For ex, One of the movies I have is Avatar.  Let's say I do the filters for that.  I want the filters to be permanently saved for that movie so every time I watch that movie, I wouldn't have to do the filters again.  The let's say I want to do Man of Steel.  I don't want to have to undo the filters I did for Avatar just to do Man of Steel and again, it would be great if the filters stayed with Man of Steel every time I watched it.  Does that make sense?  I don't know how to tie a specific filter to a specific movie and keep it with that movie.  Or even if that can be done.  I guess that's my point.  I hope all that made sense  :unsure:.

    It can be done. The feature to load/save DSP was introduced in MC20 and is described as

     

    NEW: DSP presets can be loaded per file by setting the DSP field (the list is from Load/Save on DSP Studio).

     

    This means you can enter it once, save it and then load it on a per film basis. Alternatively you set the value in the DSP field in your library. However if you do it this way, bear in mind that it is implemented in a slightly crap way atm, it loads it when you play it but doesn't unload it back to a default state when you stop. This means you'd have to update the DSP field on every other track with your default setup. Whether this works for you depends on your setup, I think it plays particularly badly with multiple zones for example.

  15. OK,

    This is way beyond me at this point. I will stick to whatever I get on from the disk. A man's got to know his limitations. I can say it because it's about me, but I am a dummy when it comes to this part. Some of what was posted above did not even look like English to me.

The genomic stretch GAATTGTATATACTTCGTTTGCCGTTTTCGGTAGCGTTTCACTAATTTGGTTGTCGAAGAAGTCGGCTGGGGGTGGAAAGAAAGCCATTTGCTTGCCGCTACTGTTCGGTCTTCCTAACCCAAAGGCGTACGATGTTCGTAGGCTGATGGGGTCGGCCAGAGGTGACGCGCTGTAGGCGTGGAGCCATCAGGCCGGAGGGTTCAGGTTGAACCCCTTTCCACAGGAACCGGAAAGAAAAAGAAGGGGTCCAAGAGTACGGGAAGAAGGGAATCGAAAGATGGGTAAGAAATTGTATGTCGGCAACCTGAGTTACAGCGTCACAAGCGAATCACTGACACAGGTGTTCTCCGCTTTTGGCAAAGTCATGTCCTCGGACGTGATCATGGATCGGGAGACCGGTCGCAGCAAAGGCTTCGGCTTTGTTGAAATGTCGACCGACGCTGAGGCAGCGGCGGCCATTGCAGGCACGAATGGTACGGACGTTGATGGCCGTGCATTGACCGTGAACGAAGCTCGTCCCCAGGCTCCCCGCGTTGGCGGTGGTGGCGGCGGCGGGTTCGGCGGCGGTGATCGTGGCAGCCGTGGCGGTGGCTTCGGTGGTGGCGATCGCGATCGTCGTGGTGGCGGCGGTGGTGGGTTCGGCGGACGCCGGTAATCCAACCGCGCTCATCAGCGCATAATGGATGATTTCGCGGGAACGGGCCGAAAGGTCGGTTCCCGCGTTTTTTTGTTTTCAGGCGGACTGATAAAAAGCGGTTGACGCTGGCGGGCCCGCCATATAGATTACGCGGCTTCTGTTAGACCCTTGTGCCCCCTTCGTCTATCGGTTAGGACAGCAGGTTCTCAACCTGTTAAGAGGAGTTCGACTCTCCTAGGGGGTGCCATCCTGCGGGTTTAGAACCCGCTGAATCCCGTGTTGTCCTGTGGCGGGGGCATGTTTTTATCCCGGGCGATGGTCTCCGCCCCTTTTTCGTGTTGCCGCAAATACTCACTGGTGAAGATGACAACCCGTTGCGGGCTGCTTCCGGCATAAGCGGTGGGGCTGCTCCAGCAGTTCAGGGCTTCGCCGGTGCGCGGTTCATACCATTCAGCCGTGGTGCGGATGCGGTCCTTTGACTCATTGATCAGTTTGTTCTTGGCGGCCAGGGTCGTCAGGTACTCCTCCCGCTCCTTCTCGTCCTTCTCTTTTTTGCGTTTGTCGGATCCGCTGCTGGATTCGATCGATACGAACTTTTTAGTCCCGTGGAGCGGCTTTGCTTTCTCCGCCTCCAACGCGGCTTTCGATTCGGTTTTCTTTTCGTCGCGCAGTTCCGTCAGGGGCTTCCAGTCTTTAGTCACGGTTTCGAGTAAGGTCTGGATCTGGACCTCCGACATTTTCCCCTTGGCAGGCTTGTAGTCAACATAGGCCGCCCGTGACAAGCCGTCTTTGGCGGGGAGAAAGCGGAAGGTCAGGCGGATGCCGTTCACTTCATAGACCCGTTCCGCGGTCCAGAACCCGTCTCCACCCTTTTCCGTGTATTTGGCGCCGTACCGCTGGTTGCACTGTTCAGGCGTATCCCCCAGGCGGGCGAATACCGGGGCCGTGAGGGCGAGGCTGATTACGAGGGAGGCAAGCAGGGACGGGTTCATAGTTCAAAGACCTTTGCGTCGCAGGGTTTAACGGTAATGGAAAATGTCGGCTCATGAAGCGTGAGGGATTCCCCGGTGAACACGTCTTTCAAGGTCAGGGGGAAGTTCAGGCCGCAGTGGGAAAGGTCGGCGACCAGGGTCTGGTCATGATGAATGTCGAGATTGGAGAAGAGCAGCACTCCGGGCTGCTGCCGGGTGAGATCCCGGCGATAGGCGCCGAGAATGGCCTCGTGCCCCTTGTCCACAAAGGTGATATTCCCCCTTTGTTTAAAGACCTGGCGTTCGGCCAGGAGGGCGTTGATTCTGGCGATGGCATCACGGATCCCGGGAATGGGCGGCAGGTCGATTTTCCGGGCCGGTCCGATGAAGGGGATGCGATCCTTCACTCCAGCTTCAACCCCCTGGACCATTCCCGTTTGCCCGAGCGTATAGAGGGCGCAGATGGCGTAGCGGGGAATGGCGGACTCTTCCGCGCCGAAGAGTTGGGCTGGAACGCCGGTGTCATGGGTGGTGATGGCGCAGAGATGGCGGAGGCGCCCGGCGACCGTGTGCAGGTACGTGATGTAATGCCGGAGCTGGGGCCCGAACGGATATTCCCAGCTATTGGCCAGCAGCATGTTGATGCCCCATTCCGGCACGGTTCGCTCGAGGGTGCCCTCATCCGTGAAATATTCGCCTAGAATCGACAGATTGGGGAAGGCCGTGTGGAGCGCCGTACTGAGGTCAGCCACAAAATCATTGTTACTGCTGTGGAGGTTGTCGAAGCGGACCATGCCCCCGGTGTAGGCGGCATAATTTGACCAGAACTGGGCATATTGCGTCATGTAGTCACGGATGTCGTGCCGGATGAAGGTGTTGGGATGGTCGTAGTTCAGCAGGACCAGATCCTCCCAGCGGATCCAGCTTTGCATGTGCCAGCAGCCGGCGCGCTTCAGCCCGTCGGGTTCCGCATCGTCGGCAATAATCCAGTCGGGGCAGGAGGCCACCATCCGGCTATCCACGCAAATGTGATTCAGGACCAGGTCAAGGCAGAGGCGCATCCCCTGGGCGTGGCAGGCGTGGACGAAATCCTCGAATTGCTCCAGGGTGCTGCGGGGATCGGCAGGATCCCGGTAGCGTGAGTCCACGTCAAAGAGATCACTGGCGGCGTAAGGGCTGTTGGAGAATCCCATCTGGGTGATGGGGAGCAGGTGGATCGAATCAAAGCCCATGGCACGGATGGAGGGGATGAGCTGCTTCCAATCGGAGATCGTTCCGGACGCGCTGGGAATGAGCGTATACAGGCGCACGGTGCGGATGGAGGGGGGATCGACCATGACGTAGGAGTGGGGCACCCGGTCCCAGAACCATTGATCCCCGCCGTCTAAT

I didn't mean to scare you off!! To enter the filters in jriver is just those pics I showed of the jriver DSP. It is literally just clicking a few buttons. Ignore the discussion of exactly what filters to enter. It is a shame jriver doesn't support a simple way to import a filter set as that would make it way easier.

     

    BTW http://yabb.jriver.com/interact/index.php?topic=99096.0 is the current thread that collects various eq related features that people want in jriver. Feel free to post there to show support for some of those requests.

  16. The overshoot on the upper end is handled by the very low slope shelf filter after it.

     

    Had no idea JRiver couldn't support Slopes of more than 1.  Maybe a new beta release can if you ask the development team?

     

    The correction differs some, but will help.  The correction will have some lumps in it from 10-30Hz, but should be decent.

     

    Give it a try and report back.

     

    JSS

     

    ah right, yes I see what you mean

     

    post-1440-0-99631600-1444514493_thumb.jpg

     

    red is, I think, the sum of your LFE filter

    cyan is using 2 LS with Q=0.707 plus 2 peaking filters; 1 at 17Hz, Q=1.5 and gain +5 & the other 12Hz Q=1.5 and gain +1

    blue is cyan + another peaking filter at 35Hz, Q=1.5, gain -0.8
     
    I don't think I'd recommend using that 19Hz peaking filter with the jriver shelf filter, it results in a fairly prominent notch in the shelf
     
    post-1440-0-00965800-1444514857_thumb.jpg